The American pastor Andrew Brunson could be released in Turkey on Friday almost two years after his arrest, following secret talks between Washington and Ankara.
US officials are hopeful that when Mr Brunson appears in court his charges will be dropped and within days will be allowed to return home to North Carolina.
NBC, quoting two senior US officials, said that the White House expects Pastor Brunson to be released by the Turkish government and returned to the US "in the coming days”.
But the administration is being cautious about setting expectations, especially after its previous deal with Turkey to release Mr Brunson collapsed in August and included a release of Turkish prisoner in Israel. This time, according to NBC, the deal would ease economic pressure on Turkey.
Following the collapse of the August talks, the Trump administration and Congress took fresh measures against Turkey. Those included sanctions on the Interior and Justice ministers, Suleyman Soylu and Abdulhamit Gul, under the Magnitsky Act, and the doubling of US tariffs on Turkish aluminium and steel imports.
News about the imminent release is said to have followed secret talks in New York last month on the margins of the United Nations General Assembly between Secretary of State Mike Pompeo, National Security Adviser John Bolton and Turkish officials. The Wall Street Journal reported then that Turkey would release the pastor if the US "stops putting economic pressure" on the country, whose economic growth and currency dipped to new lows last month.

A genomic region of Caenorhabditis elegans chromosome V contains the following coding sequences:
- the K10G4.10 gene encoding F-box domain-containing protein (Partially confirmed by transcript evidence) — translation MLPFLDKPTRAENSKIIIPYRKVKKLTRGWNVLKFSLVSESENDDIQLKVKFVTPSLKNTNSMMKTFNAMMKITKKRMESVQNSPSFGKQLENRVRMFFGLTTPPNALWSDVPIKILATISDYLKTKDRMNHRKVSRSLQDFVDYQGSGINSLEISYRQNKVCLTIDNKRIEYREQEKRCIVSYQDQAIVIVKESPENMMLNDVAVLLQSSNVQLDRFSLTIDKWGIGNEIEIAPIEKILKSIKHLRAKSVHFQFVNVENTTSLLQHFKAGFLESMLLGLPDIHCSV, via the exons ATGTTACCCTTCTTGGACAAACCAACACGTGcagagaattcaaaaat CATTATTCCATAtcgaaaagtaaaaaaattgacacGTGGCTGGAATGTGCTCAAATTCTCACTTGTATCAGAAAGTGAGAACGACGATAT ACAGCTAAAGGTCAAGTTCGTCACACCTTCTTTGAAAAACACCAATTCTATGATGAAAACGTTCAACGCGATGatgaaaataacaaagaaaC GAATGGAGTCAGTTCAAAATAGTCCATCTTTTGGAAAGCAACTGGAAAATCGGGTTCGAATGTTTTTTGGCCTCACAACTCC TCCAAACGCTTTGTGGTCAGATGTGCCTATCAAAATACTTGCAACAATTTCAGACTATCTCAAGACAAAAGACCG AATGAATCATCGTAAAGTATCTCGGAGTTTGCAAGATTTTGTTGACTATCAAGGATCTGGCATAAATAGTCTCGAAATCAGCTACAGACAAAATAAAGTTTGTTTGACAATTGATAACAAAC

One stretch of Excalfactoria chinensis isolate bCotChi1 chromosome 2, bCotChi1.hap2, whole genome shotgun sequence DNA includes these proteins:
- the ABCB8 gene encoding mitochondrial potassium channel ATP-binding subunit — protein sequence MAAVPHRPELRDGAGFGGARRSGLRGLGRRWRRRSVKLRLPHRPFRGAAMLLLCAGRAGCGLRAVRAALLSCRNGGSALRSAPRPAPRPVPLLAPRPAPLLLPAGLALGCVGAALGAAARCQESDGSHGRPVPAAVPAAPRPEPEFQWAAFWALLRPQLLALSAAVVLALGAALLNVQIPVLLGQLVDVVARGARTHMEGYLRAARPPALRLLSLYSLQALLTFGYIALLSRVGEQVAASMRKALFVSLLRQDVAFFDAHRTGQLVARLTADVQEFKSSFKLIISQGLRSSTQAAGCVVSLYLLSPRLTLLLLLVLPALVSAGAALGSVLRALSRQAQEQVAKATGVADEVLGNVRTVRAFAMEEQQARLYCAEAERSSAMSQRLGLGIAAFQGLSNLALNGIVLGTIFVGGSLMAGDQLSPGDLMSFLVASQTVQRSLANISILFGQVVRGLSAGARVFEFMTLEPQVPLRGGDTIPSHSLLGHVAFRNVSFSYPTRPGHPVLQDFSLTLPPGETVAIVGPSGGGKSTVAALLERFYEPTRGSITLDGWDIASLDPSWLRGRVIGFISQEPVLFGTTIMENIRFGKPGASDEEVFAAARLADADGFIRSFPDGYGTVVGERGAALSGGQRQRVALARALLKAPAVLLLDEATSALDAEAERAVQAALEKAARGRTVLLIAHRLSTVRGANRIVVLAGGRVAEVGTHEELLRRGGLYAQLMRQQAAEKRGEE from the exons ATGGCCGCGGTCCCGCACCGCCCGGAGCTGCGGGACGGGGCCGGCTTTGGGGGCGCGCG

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The US congress has also threatened to restrict billions of dollars in international financial loans to Turkey and block F-35 jet deliveries if it continues to hold Mr Brunson, and if it acquired the Russian S-400 missile defence system.
The State Department is unaware of a deal, according to Reuters, but Mr Pompeo was hopeful about its chances on Wednesday. “I’m very hopeful that before too long, Pastor Brunson will - he and his wife - will be able to return to the United States… and we’re very hopeful that we’ll see a good outcome before too long,” he said.
Aaron Stein, a scholar who focuses on Turkey at the Atlantic Council's Rafik Hariri Centre for the Middle East, told The National that "the ball remains in Turkey's court. The US has made clear that there is a deal to be made. They have also signalled that things will get worse if Turkey doesn't follow through."
If Mr Brunson is not released tomorrow and is instead convicted on charges of espionage - carrying a sentence of up to 35 years - or if the hearing is rescheduled, economic pressure could be ramped up against Ankara. “The US has signalled that it will increase sanctions on Turkey, making an already weak Turkish economy even weaker,” said Mr Stein.
Asked about the deal itself, the expert said that the previous one “as originally constructed, was robust and required reciprocal Turkish releases of the other American citizens.”
The release of Mr Brunson could help Mr Trump shore up evangelical support four weeks ahead of the US midterm elections.